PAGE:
Early Childhood Communication: Early Words

Although it may seem to parents that they wait forever for their child to utter their first word, the ease and speed with which children learn language is truly remarkable. Language is an incredibly complex symbolic communication system, and yet, children learn it with almost no formal instruction; for the most part, they simply hear and learn.

Each child develops language in his or her own way; however, there are certain patterns of language acquisition and usage that are seen across children. From approximately 12 to 18 months, children are in the holophrastic stage. This means that children only use one word at a time, and these single words comprise a sentence in and of themselves.

One characteristic of the one-word stage is overextension. Overextension is a characteristic of speech in which children use a single word for a much broader category than it is intended. For example, a child may call every liquid “juice”, every animal a “doggy”, and every man “daddy”.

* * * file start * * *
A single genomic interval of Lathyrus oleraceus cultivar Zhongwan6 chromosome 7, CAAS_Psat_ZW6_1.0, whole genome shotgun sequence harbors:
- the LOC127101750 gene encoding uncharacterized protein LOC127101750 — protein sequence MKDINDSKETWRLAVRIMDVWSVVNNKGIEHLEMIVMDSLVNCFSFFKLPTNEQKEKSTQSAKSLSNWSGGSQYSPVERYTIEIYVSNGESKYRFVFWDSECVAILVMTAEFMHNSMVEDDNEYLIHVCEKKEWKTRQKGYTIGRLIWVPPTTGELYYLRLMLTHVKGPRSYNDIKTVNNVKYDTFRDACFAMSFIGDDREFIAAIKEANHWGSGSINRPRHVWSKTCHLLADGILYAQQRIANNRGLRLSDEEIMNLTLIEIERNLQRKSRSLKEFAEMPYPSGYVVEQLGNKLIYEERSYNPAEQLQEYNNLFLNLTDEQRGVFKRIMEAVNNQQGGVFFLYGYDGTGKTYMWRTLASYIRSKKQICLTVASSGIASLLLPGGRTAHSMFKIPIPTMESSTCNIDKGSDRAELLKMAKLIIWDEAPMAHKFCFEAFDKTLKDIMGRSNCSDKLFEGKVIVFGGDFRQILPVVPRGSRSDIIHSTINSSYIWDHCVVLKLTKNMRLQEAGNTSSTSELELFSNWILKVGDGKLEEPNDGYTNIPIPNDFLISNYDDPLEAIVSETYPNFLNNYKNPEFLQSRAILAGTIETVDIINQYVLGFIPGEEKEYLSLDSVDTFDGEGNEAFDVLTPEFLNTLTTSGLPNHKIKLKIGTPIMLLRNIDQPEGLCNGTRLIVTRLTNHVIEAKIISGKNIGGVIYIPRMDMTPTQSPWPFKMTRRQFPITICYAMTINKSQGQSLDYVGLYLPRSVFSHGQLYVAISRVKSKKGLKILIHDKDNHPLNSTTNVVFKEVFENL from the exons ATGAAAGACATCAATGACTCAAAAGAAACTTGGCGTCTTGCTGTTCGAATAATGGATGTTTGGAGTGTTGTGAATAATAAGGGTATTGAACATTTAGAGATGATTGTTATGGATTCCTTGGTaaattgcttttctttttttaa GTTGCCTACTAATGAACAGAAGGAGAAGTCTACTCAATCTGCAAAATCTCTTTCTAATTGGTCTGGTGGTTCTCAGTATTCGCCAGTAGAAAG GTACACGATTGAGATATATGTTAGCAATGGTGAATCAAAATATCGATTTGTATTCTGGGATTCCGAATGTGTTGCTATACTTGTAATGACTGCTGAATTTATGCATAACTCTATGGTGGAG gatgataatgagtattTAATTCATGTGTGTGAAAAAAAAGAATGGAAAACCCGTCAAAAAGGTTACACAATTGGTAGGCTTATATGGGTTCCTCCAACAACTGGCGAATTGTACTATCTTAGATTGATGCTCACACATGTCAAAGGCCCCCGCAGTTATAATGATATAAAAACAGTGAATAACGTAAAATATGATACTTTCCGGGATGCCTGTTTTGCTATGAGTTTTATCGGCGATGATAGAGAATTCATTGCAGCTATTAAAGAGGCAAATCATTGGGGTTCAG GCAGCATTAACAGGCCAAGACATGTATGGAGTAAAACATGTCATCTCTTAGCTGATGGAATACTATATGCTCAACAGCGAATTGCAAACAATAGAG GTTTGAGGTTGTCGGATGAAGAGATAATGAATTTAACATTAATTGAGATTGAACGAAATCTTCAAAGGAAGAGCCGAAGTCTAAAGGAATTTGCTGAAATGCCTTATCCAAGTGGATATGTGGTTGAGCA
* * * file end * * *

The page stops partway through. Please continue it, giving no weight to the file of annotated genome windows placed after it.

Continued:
On the other end of the spectrum is underextension. Underextension is when a child uses a word in a narrower context than is actually intended. For example, a child may use “doggy” to mean only her dog, Spot. “Bottle” may only be understood as corresponding to the child’s personal bottle and nothing else.

At approximately 18 months, the child may begin to combine two words together, opening up a whole new level of communication. Next week, we’ll discuss this two-word phrase and the way in which it affects a child’s developing language skills.

Are you concerned about your child’s speech or language development? At Speech Associates of New York, our team of professionally trained and certified speech-language pathologists provide in-home evaluations and therapy. Each of our professionals is trained in the assessment and treatment of a range of pediatric and adult speech, language and communication disorders. Call us today at (917) 841-2965 and find out how we can help your child communicate their best!

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